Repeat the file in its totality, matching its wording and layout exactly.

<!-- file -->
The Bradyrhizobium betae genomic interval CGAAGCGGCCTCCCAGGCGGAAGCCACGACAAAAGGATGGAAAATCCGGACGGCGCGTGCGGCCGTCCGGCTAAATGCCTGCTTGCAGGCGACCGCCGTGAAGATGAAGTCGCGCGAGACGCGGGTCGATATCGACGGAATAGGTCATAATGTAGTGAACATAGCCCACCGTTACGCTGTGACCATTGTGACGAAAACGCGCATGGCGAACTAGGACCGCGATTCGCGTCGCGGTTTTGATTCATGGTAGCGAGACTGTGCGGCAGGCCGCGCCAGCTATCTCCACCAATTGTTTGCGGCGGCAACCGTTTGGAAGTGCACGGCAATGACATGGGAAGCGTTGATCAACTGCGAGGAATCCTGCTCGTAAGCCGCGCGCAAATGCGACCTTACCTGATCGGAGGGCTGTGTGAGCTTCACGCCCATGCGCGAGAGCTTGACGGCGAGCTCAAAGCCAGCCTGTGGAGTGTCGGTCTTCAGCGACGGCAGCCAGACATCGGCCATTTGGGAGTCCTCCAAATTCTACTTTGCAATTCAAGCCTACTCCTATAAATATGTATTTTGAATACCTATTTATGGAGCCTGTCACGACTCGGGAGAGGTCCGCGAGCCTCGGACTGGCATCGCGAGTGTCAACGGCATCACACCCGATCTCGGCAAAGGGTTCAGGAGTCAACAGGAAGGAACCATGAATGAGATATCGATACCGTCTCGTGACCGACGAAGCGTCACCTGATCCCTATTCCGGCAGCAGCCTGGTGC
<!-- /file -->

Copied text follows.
The Bradyrhizobium betae genomic interval CGAAGCGGCCTCCCAGGCGGAAGCCACGACAAAAGGATGGAAAATCCGGACGGCGCGTGCGGCCGTCCGGCTAAATGCCTGCTTGCAGGCGACCGCCGTGAAGATGAAGTCGCGCGAGACGCGGGTCGATATCGACGGAATAGGTCATAATGTAGTGAACATAGCCCACCGTTACGCTGTGACCATTGTGACGAAAACGCGCATGGCGAACTAGGACCGCGATTCGCGTCGCGGTTTTGATTCATGGTAGCGAGACTGTGCGGCAGGCCGCGCCAGCTATCTCCACCAATTGTTTGCGGCGGCAACCGTTTGGAAGTGCACGGCAATGACATGGGAAGCGTTGATCAACTGCGAGGAATCCTGCTCGTAAGCCGCGCGCAAATGCGACCTTACCTGATCGGAGGGCTGTGTGAGCTTCACGCCCATGCGCGAGAGCTTGACGGCGAGCTCAAAGCCAGCCTGTGGAGTGTCGGTCTTCAGCGACGGCAGCCAGACATCGGCCATTTGGGAGTCCTCCAAATTCTACTTTGCAATTCAAGCCTACTCCTATAAATATGTATTTTGAATACCTATTTATGGAGCCTGTCACGACTCGGGAGAGGTCCGCGAGCCTCGGACTGGCATCGCGAGTGTCAACGGCATCACACCCGATCTCGGCAAAGGGTTCAGGAGTCAACAGGAAGGAACCATGAATGAGATATCGATACCGTCTCGTGACCGACGAAGCGTCACCTGATCCCTATTCCGGCAGCAGCCTGGTGC